It's amazing how many people get this wrong - and the results can be dreadful...
Wash your car in the shade, or in the early morning/late evening so the detergent doesn’t dry before you rinse off
Bruce Morrison from paint-care specialists Meguiar’s says you should never use common household detergents like dishwashing liquid, which tends to be way too harsh and can attack the polish’s protective coat. Bespoke car wash concentrates offer the right balance of grease-cutting chemicals and sudsy slipperiness to lift abrasive grime away from where it can scratch the paintwork.
You’ll need a minimum of a big sponge, a bucket, car wash concentrate, a chamois and water.
An alternative to the sponge is a wash mitt, which lets you employ more manual dexterity in hard-to-reach areas. A mag wheel brush and specific spray-on wheel cleaner can take much of the elbow grease away from cleaning your wheels.
Grit is the enemy here. Anything you wipe on the paint must be clean to avoid dreaded ‘swirl’ marks caused by grit being rubbed into the paint while washing. (When that happens, you’ll need an expert detailer or panel beater to buff the car.) Rinse your sponges and your chamois regularly throughout the washing process to free up embedded grit. Car-care Nazis often have a second sponge and chamois dedicated solely to cleaning intrinsically grittier components like wheels.
The case against leaving the car looking naturally dishevelled and ‘al fresco’: Nasty environmental vectors like industrial fallout, bird poo, splattered insects, tree sap and brake dust mean your car’s paintwork is under continuous chemical attack. Michael Ference from waterless car washing specialists, Eco Wash, says the longer this stuff remains on the paint, abetted by the slightly acidic aspect of rain and UV radiation, the more opportunity there is for corrosive compounds to form and chemically (permanently) etch the paint. “If you don’t want your car to age before its time,” he says, “regular washing (preferably as soon as possible after the car looks dirty) and periodic polishing are essential”.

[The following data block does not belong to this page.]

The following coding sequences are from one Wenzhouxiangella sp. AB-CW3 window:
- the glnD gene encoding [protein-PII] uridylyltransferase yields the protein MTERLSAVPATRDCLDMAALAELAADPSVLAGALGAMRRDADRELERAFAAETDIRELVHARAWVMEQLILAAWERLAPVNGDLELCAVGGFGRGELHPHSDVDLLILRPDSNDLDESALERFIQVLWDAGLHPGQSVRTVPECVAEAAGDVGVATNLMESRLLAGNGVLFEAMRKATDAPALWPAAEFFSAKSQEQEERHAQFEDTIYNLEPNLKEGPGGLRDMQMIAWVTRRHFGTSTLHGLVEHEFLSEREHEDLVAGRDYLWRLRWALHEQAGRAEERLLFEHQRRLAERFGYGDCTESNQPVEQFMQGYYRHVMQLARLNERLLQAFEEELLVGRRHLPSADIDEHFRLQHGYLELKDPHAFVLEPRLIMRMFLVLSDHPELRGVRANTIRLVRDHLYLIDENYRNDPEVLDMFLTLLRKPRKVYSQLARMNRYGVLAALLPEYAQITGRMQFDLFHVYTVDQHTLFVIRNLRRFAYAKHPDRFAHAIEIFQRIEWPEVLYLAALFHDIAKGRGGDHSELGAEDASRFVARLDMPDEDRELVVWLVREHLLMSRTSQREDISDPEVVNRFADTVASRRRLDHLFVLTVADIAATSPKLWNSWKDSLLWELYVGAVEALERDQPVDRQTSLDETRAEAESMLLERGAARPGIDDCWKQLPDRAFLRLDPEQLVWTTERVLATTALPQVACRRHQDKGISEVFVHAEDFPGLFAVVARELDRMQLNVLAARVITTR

Ference says the textbook car washing process kicks off by rinsing the car from the roof down to loosen dust and dirt. Mix the wash concentrate with water in the recommended proportion in a clean bucket. “Remember to use a high quality washing agent,” says Eco Wash’s Ferrence. “On it’s own, water is not a lubricant. You’ll just drive grit into the paint, scratching it.” Wash gently with a clean sponge or mitt, starting at the roof and working down the glass, bonnet, boot and sides. Doing it this way means you’re starting at the cleanest areas and finishing at the dirtiest (so you don’t risk rubbing grit into places that are relatively devoid of it), as well as going with gravity. Return the mitt/sponge to the bucket regularly and agitate to get rid of abrasive particles that could scratch the paint. Rinse the suds off before they dry. Do the wheels last – preferably with a separate sponge/brush. Wipe the car dry with a chamois, rinsing the chamois regularly in a bucket of clean water. Lastly, wipe out the door jambs and dry the wheels, preferably with an old chamois.
Totally waterless washing is one option, but Bruce Morrison from Meguiar’s says you can cut the water used to wash an average car to just 50-60 litres using a humble watering can in lieu of a hose. “To put this in perspective,” he says, “a family of four taking daily showers accounts for about 4000 litres a week, while using the dishwasher and washing machine adds 600 litres to that. Washing your car simply does not have to mean excessive water use.” Morrison says if you want to save even more, use a high-pressure cleaner. “We’ve tested some Karcher machines and the Lavor EKO high-pressure cleaner from Repco for the pre-clean and rinse. The water used was just 30 litres – 60 per cent less than using a hose and nozzle.” Basic models from reputable brands kick off at about $100. Ference endorses pressure-washing: “High-pressure water means less physical rubbing and, inevitably, fewer scratches.”